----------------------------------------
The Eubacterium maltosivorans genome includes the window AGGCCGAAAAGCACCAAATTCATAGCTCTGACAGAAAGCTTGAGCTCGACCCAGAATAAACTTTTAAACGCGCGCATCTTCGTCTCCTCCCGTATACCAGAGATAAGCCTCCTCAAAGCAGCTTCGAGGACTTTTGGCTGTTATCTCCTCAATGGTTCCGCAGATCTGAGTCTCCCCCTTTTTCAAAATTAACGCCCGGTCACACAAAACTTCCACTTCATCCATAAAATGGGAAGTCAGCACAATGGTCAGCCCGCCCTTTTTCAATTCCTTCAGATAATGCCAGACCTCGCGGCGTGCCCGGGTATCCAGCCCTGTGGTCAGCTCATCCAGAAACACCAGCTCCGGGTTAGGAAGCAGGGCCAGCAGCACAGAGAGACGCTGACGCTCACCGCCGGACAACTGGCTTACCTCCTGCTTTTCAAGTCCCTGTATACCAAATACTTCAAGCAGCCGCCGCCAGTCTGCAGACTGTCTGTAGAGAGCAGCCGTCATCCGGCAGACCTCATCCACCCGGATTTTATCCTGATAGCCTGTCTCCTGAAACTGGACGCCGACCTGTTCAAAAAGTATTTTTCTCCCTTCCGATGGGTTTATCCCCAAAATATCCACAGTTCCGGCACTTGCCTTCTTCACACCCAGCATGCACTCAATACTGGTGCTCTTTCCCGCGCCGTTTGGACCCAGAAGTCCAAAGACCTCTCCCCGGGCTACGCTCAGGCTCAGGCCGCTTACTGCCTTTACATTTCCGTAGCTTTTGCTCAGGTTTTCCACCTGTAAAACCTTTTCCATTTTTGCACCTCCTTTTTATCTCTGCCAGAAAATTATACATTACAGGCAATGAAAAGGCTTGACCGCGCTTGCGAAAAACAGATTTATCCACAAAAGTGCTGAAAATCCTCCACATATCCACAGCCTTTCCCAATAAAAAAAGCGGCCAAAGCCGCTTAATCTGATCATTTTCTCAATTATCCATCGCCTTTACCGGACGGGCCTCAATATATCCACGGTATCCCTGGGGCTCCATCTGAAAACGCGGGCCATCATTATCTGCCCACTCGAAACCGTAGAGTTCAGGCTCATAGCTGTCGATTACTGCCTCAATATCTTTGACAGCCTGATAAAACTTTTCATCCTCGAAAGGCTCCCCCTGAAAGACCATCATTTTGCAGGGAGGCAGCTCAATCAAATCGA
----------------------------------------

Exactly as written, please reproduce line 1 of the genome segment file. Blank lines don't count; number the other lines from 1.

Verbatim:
The Eubacterium maltosivorans genome includes the window AGGCCGAAAAGCACCAAATTCATAGCTCTGACAGAAAGCTTGAGCTCGACCCAGAATAAACTTTTAAACGCGCGCATCTTCGTCTCCTCCCGTATACCAGAGATAAGCCTCCTCAAAGCAGCTTCGAGGACTTTTGGCTGTTATCTCCTCAATGGTTCCGCAGATCTGAGTCTCCCCCTTTTTCAAAATTAACGCCCGGTCACACAAAACTTCCACTTCATCCATAAAATGGGAAGTCAGCACAATGGTCAGCCCGCCCTTTTTCAATTCCTTCAGATAATGCCAGACCTCGCGGCGTGCCCGGGTATCCAGCCCTGTGGTCAGCTCATCCAGAAACACCAGCTCCGGGTTAGGAAGCAGGGCCAGCAGCACAGAGAGACGCTGACGCTCACCGCCGGACAACTGGCTTACCTCCTGCTTTTCAAGTCCCTGTATACCAAATACTTCAAGCAGCCGCCGCCAGTCTGCAGACTGTCTGTAGAGAGCAGCCGTCATCCGGCAGACCTCATCCACCCGGATTTTATCCTGATAGCCTGTCTCCTGAAACTGGACGCCGACCTGTTCAAAAAGTATTTTTCTCCCTTCCGATGGGTTTATCCCCAAAATATCCACAGTTCCGGCACTTGCCTTCTTCACACCCAGCATGCACTCAATACTGGTGCTCTTTCCCGCGCCGTTTGGACCCAGAAGTCCAAAGACCTCTCCCCGGGCTACGCTCAGGCTCAGGCCGCTTACTGCCTTTACATTTCCGTAGCTTTTGCTCAGGTTTTCCACCTGTAAAACCTTTTCCATTTTTGCACCTCCTTTTTATCTCTGCCAGAAAATTATACATTACAGGCAATGAAAAGGCTTGACCGCGCTTGCGAAAAACAGATTTATCCACAAAAGTGCTGAAAATCCTCCACATATCCACAGCCTTTCCCAATAAAAAAAGCGGCCAAAGCCGCTTAATCTGATCATTTTCTCAATTATCCATCGCCTTTACCGGACGGGCCTCAATATATCCACGGTATCCCTGGGGCTCCATCTGAAAACGCGGGCCATCATTATCTGCCCACTCGAAACCGTAGAGTTCAGGCTCATAGCTGTCGATTACTGCCTCAATATCTTTGACAGCCTGATAAAACTTTTCATCCTCGAAAGGCTCCCCCTGAAAGACCATCATTTTGCAGGGAGGCAGCTCAATCAAATCGA